|Edwardes Square *||Kensington & Chelsea|
* on The National Heritage List for England, Parks & Gardens
Edwardes Square is a late Georgian square built as part of the development of the Edwardes Estate, owned by William Edwardes, 2nd Lord Kensington. The private central garden was provided for the use of residents, and has a gardener's lodge in Greek Revival style, known as The Temple. The gardens were laid out in 1820 and have paths, shrubberies, lawns and many fine trees. Today there is an extensive rose pergola, croquet lawn, tennis court and children's play area.
The information shown above was correct at the time of the last update 01/10/2007
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The information below is taken from the relevant Local Authority's planning legislation, which was correct at the time of research but may have been amended in the interim. Please check with the Local Authority for latest planning information.
Photo: Diana Jarvis
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Site on The National Heritage List for England, Parks & Gardens, for Register Entry see https://www.historicengland.org.uk/listing/the-list
Edwardes Square is a late Georgian square built in 1811-20; an Act of Parliament was passed in 1819 for the 'paving, cleansing, lighting, watching, watering, planting and improving' of the Square; with fines of £5 'to be imposed for suffering swine to wander upon said footways and carriageways'. The garden was laid out in 1820. At the main entrance on the south side of the square is a gardener's lodge in the Greek Revival Style with Tuscan portico facing the gardens, called The Temple, and where the gardener lives. The plaque on the external wall of The Temple states that it was 'partly built by a Frenchman, falsely rumoured to be an agent of Napoleon, derived its name from William Edwardes, 2nd Lord Kensington, who then owned the land which was part of the Holland House Estate'. The eponymous Frenchman who began the layout of the square was Louis Léon Changeur; a 1812 plan exists of the square by D I Bunning although it is not known if he was the designer. The other side of the entrance to The Temple are greenhouses. The fine mature trees and shrubs in the gardens include ash, lime, oak, ailanthus, catalpa, chestnut, stone pine, sycamore, lilac, laburnum, flowering cherry, robinia. The gardens have meandering paths through shrubberies, lawns, flower beds, an extensive rose pergola, croquet lawn, tennis court and children's play area, with wooded walks to the east of The Temple. Sited in the middle of one of the paths is a stone plinth surmounted by a 13 inch shell with the inscription on the plinth that it was from the Valley of Death before Sebastopol, and was presented by E Wakefield, Esq. Protected under 1851 Garden Square Act.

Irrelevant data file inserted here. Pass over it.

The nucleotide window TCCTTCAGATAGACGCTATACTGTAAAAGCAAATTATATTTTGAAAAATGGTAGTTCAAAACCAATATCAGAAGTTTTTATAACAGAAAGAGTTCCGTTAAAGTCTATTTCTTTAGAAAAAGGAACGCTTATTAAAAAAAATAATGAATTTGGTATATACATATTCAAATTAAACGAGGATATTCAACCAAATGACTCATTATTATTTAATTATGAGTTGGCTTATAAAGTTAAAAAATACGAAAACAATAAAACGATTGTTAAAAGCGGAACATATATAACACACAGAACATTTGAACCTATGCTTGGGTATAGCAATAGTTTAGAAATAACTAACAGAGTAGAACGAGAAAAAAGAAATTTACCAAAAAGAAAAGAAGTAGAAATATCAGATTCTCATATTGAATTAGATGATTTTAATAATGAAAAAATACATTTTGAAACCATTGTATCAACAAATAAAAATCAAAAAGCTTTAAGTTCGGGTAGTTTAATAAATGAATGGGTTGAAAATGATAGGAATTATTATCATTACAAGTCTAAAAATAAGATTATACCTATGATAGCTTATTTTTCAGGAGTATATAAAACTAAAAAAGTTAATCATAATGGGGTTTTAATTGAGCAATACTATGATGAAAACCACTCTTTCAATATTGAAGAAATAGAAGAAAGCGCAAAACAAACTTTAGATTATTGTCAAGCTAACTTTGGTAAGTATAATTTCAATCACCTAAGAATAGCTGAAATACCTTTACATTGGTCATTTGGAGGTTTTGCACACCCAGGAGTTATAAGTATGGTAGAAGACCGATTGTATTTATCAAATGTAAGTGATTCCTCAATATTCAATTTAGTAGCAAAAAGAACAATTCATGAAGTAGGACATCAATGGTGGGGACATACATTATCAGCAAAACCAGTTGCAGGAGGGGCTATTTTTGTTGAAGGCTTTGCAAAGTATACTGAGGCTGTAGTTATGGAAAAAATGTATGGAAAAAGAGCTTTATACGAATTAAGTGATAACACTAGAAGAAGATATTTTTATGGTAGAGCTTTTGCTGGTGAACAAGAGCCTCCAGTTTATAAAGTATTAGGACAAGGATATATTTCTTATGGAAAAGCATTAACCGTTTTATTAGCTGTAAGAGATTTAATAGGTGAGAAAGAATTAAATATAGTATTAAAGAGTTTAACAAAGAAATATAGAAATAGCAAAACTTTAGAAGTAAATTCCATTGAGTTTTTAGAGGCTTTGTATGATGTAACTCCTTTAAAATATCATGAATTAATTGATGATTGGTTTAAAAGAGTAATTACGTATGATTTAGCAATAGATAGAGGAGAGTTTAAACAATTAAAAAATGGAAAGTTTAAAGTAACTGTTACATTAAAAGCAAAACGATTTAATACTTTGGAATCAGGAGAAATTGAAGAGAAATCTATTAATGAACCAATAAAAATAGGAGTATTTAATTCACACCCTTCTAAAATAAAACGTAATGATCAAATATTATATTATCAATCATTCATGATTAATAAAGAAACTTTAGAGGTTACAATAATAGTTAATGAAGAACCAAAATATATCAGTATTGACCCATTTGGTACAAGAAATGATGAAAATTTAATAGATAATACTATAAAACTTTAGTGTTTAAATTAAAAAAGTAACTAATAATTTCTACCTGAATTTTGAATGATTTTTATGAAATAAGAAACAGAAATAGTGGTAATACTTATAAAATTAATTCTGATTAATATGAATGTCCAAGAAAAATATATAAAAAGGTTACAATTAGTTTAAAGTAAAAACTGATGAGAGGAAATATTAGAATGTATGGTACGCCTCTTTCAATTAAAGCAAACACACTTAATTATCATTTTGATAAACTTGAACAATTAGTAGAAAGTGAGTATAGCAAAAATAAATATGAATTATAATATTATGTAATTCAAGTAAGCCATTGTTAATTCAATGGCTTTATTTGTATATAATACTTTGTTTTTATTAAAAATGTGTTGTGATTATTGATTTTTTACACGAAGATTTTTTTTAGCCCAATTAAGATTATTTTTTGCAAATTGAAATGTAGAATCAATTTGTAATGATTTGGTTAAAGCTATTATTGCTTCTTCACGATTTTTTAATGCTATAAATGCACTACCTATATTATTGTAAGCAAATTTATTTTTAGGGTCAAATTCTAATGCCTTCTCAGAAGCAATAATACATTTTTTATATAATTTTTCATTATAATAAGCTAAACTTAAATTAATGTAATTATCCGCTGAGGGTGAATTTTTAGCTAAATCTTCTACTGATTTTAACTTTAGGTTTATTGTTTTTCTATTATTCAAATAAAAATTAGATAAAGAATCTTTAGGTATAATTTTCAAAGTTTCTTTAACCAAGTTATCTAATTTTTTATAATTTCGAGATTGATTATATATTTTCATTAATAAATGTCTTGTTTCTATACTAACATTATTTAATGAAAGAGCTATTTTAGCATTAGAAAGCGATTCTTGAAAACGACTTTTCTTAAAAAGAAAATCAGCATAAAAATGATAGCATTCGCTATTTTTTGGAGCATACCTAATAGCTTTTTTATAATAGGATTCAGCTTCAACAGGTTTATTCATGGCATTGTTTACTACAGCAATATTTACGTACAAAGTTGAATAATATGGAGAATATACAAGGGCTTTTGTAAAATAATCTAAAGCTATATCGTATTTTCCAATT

EH Register: B Cecil, 'London Parks and Gardens', 1907, p299-302; E B Chancellor 'The History of the Squares of London', 1927; H S Pasmore 'The History of Edwardes Square, Kensington', in Annual Report of The Kensington Society, 1970-71; N Pevsner 'London except . . . Westminster', 1952, p266; RBKC Edwardes Square, Scarsdale and Abingdon Conservation Area Policy Statement (n.d. 1980s)